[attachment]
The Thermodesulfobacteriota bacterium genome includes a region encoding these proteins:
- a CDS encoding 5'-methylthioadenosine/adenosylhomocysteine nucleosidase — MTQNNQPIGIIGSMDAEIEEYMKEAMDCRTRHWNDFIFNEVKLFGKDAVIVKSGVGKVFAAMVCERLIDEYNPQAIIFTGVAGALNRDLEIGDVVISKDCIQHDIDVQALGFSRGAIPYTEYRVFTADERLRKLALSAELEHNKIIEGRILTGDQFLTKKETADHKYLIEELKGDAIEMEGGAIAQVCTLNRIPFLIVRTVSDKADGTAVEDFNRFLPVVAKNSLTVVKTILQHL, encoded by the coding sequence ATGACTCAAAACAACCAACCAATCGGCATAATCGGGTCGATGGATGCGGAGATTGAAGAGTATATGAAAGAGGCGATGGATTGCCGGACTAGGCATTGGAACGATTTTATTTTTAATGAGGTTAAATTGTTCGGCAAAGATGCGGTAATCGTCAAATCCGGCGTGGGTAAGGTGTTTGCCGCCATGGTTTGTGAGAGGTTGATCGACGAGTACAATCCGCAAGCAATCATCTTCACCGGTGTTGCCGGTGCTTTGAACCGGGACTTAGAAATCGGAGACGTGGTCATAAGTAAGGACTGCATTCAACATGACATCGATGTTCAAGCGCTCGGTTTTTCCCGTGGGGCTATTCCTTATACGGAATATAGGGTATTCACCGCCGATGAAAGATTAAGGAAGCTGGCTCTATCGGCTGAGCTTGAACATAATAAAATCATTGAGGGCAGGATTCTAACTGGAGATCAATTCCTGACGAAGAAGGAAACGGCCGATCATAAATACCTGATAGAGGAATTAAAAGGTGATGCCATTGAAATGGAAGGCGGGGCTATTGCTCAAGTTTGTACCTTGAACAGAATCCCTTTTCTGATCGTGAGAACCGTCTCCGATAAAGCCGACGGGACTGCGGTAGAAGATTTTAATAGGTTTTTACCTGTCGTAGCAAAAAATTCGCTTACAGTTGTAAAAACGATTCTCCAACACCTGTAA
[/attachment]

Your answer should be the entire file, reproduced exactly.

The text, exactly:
The Thermodesulfobacteriota bacterium genome includes a region encoding these proteins:
- a CDS encoding 5'-methylthioadenosine/adenosylhomocysteine nucleosidase — MTQNNQPIGIIGSMDAEIEEYMKEAMDCRTRHWNDFIFNEVKLFGKDAVIVKSGVGKVFAAMVCERLIDEYNPQAIIFTGVAGALNRDLEIGDVVISKDCIQHDIDVQALGFSRGAIPYTEYRVFTADERLRKLALSAELEHNKIIEGRILTGDQFLTKKETADHKYLIEELKGDAIEMEGGAIAQVCTLNRIPFLIVRTVSDKADGTAVEDFNRFLPVVAKNSLTVVKTILQHL, encoded by the coding sequence ATGACTCAAAACAACCAACCAATCGGCATAATCGGGTCGATGGATGCGGAGATTGAAGAGTATATGAAAGAGGCGATGGATTGCCGGACTAGGCATTGGAACGATTTTATTTTTAATGAGGTTAAATTGTTCGGCAAAGATGCGGTAATCGTCAAATCCGGCGTGGGTAAGGTGTTTGCCGCCATGGTTTGTGAGAGGTTGATCGACGAGTACAATCCGCAAGCAATCATCTTCACCGGTGTTGCCGGTGCTTTGAACCGGGACTTAGAAATCGGAGACGTGGTCATAAGTAAGGACTGCATTCAACATGACATCGATGTTCAAGCGCTCGGTTTTTCCCGTGGGGCTATTCCTTATACGGAATATAGGGTATTCACCGCCGATGAAAGATTAAGGAAGCTGGCTCTATCGGCTGAGCTTGAACATAATAAAATCATTGAGGGCAGGATTCTAACTGGAGATCAATTCCTGACGAAGAAGGAAACGGCCGATCATAAATACCTGATAGAGGAATTAAAAGGTGATGCCATTGAAATGGAAGGCGGGGCTATTGCTCAAGTTTGTACCTTGAACAGAATCCCTTTTCTGATCGTGAGAACCGTCTCCGATAAAGCCGACGGGACTGCGGTAGAAGATTTTAATAGGTTTTTACCTGTCGTAGCAAAAAATTCGCTTACAGTTGTAAAAACGATTCTCCAACACCTGTAA